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CAUT Bulletin Archives

December 1999

Laurentian Faculty Ratify Three-Year Agreement

Anis Farah
On Nov. 8, the faculty at Laurentian University voted 89 per cent in favour of a three-year collective agreement. The settlement, retroactive to July 1, 1999, was reached after lengthy negotiations accompanied by mediation.

In the first year, the salary portion of the settlement provides for a two per cent across the board increase, a catch-up of $100,000 distributed equally among the continuing faculty, a progress through the ranks increment (PTR), and a merit increment having a value of one PTR (equivalent to 0.1 per cent) to be awarded to at least five per cent of the faculty. Additionally, the floors and the ceilings will be increased by three per cent and the PTR value for the lecturer, assistant, and associate ranks will be increased by 11.1 per cent, 8 per cent, and 6.5 per cent respectively.

In each of the second and third years of the agreement, there will be an across the board increase equal to the average percentage increase to the base salaries at the other Ontario universities, a catch-up of 1.5 per cent divided equally among the continuing faculty, a PTR and a merit increment as per the first year. The floors and ceilings will be increased by two per cent for the second year and by one per cent for the third year.

The agreement also provides an additional catch-up based on sharing the gross increase in the university's revenues. Details of the revenue-sharing formula will be negotiated or arbitrated in the next few months. The maximum that can be achieved by the formula will be 2.5 per cent for each of the second and third years.

The settlement modifies the current collective agreement to allow members to apply for the special voluntary early retirement plan as early as age 57. Previously, this plan was available only to members aged 60 and over. Approval for those below age 60 will be dependent upon the financial benefit to the university and the ease of recruiting a replacement. The retiring incentive consists of 1.75 per cent of the member's salary times the years of service up to a maximum of 50 per cent of salary. This amount is paid annually for five years or over the years remaining to normal retirement at age 65, whichever is shorter.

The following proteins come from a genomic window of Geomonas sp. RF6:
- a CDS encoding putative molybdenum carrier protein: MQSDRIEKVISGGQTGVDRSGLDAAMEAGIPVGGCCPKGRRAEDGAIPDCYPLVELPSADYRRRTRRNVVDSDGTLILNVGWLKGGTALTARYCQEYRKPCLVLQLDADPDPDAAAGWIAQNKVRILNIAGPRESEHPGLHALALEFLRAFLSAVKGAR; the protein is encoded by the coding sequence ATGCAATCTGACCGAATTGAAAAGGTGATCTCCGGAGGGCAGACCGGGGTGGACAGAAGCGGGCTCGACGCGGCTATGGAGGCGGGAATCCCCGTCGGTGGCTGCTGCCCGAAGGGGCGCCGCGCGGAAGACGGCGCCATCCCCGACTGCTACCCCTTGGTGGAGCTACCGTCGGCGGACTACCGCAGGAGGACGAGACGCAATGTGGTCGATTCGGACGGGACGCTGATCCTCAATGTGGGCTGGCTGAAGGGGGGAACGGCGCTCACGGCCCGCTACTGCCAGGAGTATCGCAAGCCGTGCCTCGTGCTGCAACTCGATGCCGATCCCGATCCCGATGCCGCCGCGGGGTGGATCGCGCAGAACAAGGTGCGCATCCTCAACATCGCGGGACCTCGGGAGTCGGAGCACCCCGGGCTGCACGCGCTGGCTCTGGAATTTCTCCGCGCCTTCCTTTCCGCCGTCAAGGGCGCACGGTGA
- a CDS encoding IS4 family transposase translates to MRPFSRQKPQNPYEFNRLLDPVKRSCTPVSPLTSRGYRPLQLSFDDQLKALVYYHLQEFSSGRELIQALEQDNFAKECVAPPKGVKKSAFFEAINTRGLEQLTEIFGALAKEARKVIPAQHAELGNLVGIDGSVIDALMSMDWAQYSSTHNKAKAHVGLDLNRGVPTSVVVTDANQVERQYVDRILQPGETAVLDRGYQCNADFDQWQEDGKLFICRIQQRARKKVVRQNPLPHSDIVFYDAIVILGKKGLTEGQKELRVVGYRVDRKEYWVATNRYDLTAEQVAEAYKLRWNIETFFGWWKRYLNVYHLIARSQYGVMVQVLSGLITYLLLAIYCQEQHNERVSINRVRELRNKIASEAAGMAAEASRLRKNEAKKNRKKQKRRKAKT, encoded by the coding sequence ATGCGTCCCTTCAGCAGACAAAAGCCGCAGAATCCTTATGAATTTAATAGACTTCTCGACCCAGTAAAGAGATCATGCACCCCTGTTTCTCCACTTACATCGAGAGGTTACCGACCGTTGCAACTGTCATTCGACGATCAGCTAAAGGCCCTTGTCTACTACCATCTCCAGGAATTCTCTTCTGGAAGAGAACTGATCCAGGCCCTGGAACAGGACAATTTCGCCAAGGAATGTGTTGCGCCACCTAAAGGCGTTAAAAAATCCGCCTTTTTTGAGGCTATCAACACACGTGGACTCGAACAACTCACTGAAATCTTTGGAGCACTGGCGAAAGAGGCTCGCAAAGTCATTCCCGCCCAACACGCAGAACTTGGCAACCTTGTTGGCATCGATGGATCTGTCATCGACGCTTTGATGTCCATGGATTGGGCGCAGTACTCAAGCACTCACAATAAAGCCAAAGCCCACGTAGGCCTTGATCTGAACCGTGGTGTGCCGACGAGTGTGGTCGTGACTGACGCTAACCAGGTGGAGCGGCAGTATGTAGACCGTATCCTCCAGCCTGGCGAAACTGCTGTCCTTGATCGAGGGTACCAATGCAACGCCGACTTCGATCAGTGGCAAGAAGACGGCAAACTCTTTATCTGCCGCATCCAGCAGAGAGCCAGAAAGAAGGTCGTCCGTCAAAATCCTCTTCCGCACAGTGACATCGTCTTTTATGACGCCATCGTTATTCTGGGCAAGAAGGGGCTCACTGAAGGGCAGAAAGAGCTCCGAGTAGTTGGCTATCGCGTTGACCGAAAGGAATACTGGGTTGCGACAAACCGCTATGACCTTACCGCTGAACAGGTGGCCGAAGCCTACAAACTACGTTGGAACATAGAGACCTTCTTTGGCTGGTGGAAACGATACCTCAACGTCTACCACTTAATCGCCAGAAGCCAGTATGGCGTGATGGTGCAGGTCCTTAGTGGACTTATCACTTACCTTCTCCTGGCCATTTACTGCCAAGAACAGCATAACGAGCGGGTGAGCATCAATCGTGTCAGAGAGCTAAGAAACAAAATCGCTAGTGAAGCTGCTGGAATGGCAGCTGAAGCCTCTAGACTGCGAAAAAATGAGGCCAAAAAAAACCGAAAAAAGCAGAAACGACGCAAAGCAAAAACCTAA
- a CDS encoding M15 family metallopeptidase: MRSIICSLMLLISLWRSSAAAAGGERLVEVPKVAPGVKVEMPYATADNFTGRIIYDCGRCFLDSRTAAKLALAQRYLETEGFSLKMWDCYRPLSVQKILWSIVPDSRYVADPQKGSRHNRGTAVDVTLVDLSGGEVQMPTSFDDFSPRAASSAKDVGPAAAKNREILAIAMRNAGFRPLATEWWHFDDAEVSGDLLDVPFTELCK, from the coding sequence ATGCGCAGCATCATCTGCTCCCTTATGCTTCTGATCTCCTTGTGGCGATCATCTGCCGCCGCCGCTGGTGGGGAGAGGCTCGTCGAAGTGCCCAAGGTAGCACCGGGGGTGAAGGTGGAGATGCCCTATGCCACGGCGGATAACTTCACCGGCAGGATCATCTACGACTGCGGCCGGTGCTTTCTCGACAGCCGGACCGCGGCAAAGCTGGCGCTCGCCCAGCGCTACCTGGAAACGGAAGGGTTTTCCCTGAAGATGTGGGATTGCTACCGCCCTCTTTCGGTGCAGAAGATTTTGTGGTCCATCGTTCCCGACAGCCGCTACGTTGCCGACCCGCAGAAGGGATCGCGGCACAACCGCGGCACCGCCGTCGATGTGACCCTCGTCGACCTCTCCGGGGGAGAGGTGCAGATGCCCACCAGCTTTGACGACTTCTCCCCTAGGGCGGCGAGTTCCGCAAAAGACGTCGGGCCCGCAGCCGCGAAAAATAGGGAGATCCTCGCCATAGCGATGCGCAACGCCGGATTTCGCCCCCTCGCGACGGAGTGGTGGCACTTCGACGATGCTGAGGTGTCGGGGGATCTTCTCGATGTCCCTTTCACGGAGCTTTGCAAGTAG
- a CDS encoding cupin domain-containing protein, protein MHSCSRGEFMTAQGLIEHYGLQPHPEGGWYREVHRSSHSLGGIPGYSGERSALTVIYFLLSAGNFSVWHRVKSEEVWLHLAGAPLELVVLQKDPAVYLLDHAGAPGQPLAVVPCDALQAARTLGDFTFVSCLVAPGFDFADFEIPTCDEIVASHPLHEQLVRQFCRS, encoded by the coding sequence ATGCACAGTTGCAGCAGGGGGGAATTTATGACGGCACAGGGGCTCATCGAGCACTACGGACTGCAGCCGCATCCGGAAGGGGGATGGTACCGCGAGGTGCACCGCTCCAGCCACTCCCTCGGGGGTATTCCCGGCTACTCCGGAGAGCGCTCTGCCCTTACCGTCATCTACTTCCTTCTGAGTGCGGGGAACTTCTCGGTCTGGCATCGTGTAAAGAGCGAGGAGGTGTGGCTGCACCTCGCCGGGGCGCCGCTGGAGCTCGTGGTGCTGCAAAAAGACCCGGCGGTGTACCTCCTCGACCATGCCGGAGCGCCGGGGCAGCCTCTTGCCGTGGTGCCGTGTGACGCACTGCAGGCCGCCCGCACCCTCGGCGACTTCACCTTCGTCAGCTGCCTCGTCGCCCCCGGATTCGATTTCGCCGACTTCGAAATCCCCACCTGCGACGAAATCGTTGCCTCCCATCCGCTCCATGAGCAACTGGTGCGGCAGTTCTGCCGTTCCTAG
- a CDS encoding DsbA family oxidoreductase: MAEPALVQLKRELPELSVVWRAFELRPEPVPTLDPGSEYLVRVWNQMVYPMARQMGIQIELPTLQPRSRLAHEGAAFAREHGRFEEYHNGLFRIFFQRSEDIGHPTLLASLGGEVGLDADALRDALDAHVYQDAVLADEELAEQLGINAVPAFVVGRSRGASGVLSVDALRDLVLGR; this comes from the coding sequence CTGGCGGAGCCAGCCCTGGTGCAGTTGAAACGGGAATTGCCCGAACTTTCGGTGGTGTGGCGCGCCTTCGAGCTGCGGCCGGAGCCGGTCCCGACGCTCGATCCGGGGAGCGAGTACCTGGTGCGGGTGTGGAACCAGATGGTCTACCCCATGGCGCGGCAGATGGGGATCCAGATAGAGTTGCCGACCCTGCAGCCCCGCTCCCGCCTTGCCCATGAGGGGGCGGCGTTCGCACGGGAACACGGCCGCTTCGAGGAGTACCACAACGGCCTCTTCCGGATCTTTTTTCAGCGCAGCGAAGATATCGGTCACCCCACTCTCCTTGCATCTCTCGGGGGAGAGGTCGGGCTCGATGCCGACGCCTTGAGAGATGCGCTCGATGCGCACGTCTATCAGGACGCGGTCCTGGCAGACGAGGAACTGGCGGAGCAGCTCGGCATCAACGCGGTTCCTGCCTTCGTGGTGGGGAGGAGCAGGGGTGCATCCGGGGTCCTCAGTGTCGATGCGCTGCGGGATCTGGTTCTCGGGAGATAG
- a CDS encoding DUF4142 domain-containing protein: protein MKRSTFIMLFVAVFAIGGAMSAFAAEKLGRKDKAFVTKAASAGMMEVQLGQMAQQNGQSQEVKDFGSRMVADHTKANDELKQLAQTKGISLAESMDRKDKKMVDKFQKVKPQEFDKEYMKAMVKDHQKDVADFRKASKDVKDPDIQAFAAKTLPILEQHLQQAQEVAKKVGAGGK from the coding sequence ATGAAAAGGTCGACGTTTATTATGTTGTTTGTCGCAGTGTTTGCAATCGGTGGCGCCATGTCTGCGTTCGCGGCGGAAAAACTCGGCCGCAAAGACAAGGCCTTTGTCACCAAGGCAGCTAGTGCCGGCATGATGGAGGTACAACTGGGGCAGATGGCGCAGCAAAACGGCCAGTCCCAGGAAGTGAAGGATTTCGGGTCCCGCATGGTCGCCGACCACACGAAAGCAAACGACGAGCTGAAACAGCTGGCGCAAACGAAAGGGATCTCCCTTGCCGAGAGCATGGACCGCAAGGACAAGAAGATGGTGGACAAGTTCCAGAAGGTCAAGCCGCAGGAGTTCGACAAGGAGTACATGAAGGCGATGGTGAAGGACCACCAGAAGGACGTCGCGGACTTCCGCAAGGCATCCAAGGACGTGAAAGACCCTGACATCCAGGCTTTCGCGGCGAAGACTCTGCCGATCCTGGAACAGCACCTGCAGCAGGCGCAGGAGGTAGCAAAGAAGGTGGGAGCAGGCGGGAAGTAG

Notable among the non-monetary issues is the establishment of a joint faculty association-administration faculty renewal committee to devise a strategy to deal with the impending retirement of a significant proportion of the faculty over the next few years.

The negotiators were not able to resolve several important issues and agreed that committees be established to make recommendations to the faculty association and the administration.

These include a teaching load committee to make recommendations regarding possible reduction in the teaching load and the impact of Internet-based teaching, and a pension committee to study the feasibility and advisability of establishing a separate pension plan for the faculty. Currently, the faculty representation on the committee overseeing the pension plan amounts to a mere 20 per cent despite the fact the faculty own 70 per cent of the pension fund.

Other committees were established to deal with the administrative structure of the university, patents and copyright, and safety of the work environment.

It is worth noting that Laurentian's faculty have been relegated to the bottom of the salary scale of the Ontario university system since the imposition of the Social Contract. The objective of this round of negotiations was to raise the average salary at Laurentian to the Ontario system salary average. In this regard, some limited gains were made, and it is expected that the revenue-sharing formula will provide additional catch-up.

Anis Farah is chief negotiator for the Laurentian University Faculty Association.